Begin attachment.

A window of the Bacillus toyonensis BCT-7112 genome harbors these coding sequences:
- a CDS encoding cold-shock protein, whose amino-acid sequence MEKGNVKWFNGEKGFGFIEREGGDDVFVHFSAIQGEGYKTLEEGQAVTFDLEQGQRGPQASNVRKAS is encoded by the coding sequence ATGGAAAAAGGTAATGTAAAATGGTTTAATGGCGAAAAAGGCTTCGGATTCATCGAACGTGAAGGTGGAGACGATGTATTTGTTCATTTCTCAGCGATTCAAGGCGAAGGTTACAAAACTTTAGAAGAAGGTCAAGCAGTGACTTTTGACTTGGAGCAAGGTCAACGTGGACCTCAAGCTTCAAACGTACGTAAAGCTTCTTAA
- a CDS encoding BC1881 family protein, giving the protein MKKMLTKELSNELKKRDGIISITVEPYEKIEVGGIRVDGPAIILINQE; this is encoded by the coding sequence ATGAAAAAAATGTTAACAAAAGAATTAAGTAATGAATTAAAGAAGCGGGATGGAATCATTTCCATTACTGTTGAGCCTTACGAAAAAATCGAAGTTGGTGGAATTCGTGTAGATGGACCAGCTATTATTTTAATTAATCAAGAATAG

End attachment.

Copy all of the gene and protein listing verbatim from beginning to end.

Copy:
A window of the Bacillus toyonensis BCT-7112 genome harbors these coding sequences:
- a CDS encoding cold-shock protein, whose amino-acid sequence MEKGNVKWFNGEKGFGFIEREGGDDVFVHFSAIQGEGYKTLEEGQAVTFDLEQGQRGPQASNVRKAS is encoded by the coding sequence ATGGAAAAAGGTAATGTAAAATGGTTTAATGGCGAAAAAGGCTTCGGATTCATCGAACGTGAAGGTGGAGACGATGTATTTGTTCATTTCTCAGCGATTCAAGGCGAAGGTTACAAAACTTTAGAAGAAGGTCAAGCAGTGACTTTTGACTTGGAGCAAGGTCAACGTGGACCTCAAGCTTCAAACGTACGTAAAGCTTCTTAA
- a CDS encoding BC1881 family protein, giving the protein MKKMLTKELSNELKKRDGIISITVEPYEKIEVGGIRVDGPAIILINQE; this is encoded by the coding sequence ATGAAAAAAATGTTAACAAAAGAATTAAGTAATGAATTAAAGAAGCGGGATGGAATCATTTCCATTACTGTTGAGCCTTACGAAAAAATCGAAGTTGGTGGAATTCGTGTAGATGGACCAGCTATTATTTTAATTAATCAAGAATAG